Mike Nifong. Now that he’s lost his job and been disbarred for his scandalous actions during the Duke lacrosse case, this former Durham County District Attorney is going to be tied up in criminal and civil lawsuits until roughly 2019. Great, not only will we keep hearing about this man and his disgusting actions, but the families of these falsely accused students will remain unable to move past the case for far too long. Nifong should call up Kim Jong Il and volunteer his services because his style of “justice” only belongs in a despotic dystopia like North Korea. Hey, ex-lawyer—just go away!

The Democratic and Republican candidate “debates.” I’ve only watched segments, and even those brief glimpses stupefied me. There are no major differences between the Democrats—who all want to keep our bloated federal government rich and fat and who all treat the invasion of Iraq like a war crime, despite the fact that traditional liberals should have applauded the removal of Saddam Hussein (who killed more Muslims than any other person in the 20th century). And the other side is almost as unified in idiocy. When three of the Republican candidates volunteer that they don’t “believe” in evolution, it’s time to write the party off and start over. Hey, two-party system—just go away!

Paris Hilton. I have this feeling that her release form prison will become a media circus, and she will regain her status as the world’s most annoying “celebrity.” But I really, really don’t want to hear anything about this non-talent again. Hey, Publicity Whore 2007—just go away!

Tuesday, June 19, 2007

An Ear for the Perfect Song

I enjoy few things in life more than music.

It’s almost always around me. Whether it’s in my car, while I’m working, when I’m playing, and occasionally during my slumber, I’ve got music playing.

But much of it disappoints me.

I’m not saying that I could do better than your average musician. But almost universally, songs fail in at least one way that my ears have the curse of picking up.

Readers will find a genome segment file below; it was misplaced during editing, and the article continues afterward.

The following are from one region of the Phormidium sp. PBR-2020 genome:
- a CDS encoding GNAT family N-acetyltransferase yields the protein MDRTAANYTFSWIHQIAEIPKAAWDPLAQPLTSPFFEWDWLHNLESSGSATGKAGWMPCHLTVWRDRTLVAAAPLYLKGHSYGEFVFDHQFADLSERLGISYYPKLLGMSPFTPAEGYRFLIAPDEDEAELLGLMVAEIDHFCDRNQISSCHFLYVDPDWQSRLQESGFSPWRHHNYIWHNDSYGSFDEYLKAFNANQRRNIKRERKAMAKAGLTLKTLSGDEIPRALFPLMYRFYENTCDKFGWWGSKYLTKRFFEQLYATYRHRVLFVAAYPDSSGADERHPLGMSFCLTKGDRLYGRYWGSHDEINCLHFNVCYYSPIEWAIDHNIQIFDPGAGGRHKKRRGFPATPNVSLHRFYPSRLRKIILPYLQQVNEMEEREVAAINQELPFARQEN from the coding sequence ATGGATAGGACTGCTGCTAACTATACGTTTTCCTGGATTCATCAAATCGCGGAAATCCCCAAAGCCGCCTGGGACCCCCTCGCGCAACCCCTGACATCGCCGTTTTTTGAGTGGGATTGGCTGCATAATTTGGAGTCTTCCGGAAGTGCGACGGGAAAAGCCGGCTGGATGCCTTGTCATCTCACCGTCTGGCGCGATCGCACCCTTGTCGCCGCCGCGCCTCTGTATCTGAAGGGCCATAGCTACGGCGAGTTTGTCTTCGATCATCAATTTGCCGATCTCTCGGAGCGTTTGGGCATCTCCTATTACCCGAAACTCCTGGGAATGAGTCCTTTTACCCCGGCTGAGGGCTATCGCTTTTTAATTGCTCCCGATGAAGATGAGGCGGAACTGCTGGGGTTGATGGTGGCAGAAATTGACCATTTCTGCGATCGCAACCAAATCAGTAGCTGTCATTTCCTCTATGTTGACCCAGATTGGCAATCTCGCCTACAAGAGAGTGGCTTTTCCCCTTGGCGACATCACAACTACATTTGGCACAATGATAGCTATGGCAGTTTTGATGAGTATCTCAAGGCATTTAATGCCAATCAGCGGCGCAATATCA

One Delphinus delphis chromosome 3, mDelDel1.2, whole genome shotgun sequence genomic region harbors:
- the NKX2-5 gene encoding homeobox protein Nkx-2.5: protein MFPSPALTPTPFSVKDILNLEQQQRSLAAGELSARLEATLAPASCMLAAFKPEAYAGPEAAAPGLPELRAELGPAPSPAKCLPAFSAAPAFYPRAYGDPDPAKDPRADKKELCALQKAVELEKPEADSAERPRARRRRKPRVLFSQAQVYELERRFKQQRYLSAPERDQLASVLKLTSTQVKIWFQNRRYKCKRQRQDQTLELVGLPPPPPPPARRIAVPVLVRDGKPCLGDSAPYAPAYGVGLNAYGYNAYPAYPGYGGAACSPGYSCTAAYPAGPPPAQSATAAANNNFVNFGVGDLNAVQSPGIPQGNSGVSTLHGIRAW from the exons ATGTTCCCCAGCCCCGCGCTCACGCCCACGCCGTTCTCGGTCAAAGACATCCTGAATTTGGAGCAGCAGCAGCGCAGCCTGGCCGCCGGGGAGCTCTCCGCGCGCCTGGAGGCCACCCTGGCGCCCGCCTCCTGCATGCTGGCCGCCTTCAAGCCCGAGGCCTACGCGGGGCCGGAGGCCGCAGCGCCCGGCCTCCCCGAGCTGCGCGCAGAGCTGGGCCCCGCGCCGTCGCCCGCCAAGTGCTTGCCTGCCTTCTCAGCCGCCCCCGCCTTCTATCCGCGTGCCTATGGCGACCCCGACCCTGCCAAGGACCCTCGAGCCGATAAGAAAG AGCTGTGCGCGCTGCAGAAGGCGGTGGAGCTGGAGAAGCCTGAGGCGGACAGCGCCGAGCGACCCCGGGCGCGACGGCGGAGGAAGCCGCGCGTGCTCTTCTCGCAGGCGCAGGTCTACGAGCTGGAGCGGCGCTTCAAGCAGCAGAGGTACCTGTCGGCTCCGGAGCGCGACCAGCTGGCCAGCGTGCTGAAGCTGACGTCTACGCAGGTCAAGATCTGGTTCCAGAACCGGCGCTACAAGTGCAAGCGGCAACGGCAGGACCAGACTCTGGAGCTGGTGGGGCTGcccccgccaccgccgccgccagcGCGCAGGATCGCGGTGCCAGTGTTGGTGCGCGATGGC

At times it’s a vocal line that goes on too long … or cuts off too early. Or it’s a mix that isn’t quite right—too little bass or too much keyboard, for example. Often it’s unnecessary filler vocals or a missed chance for a great drum fill. Whatever the reason, at least 99 times out of 100 I can identify one or more parts of a song that the artist could have done better.

Even very, very good songs usually leave my wanting just a bit more.

I’m thinking here of The Beatles’ “Let It Be,” which goes on a few bars too long. Iron Maiden overlooked an opportunity for a killer intro into “Powerslave,” and Ozzy Osbourne’s “Crazy Train” faded out instead of coming to a more fitting, crashing end.

Bono’s overly whiny tone ruins it for me in a few parts of, among others, “Where the Streets Have No Name.” Peter Gabriel utters something incomprehensible after the first verse of “Solsbury Hill” that continues to distract me. And the Scorpions’ “Rock You Like a Hurricane” is marred by Klaus Meine’s screeching “Are you ready, baby?” and “Come on, come on, baby” during the choruses.

I know, I know … I’m being picky. Trust me, this hurts me more it hurts you.

Despite my keen ability to detect minor disturbances in the audio Force, I have heard some songs—across diverse rock and pop subgenres—that I consider candidates for the “Perfect Song.” These are not my favorite songs of all time; they often aren’t even my favorite songs by the artist that recorded them. I simply cannot think of a single thing I would do to improve them.

Without further ado, here is my partial list of perfect songs:
  • “Ace of Spades” by Motörhead
  • “Ain’t No Sunshine” by Bill Withers
  • “Anthem” by Rush (other candidate: “Freewill”)
  • “Back in Black” by AC/DC (other candidate: “Dirty Deeds Done Dirt Cheap”)
  • “Baker Street” by Gerry Rafferty
  • “Behind Blue Eyes” by the Who
  • “Black Sabbath” by Black Sabbath (other candidate: “Paranoid”)
  • “Burnin’ For You” by Blue Öyster Cult
  • “Eleanor Rigby” by the Beatles (other candidate: “While My Guitar Gently Weeps”)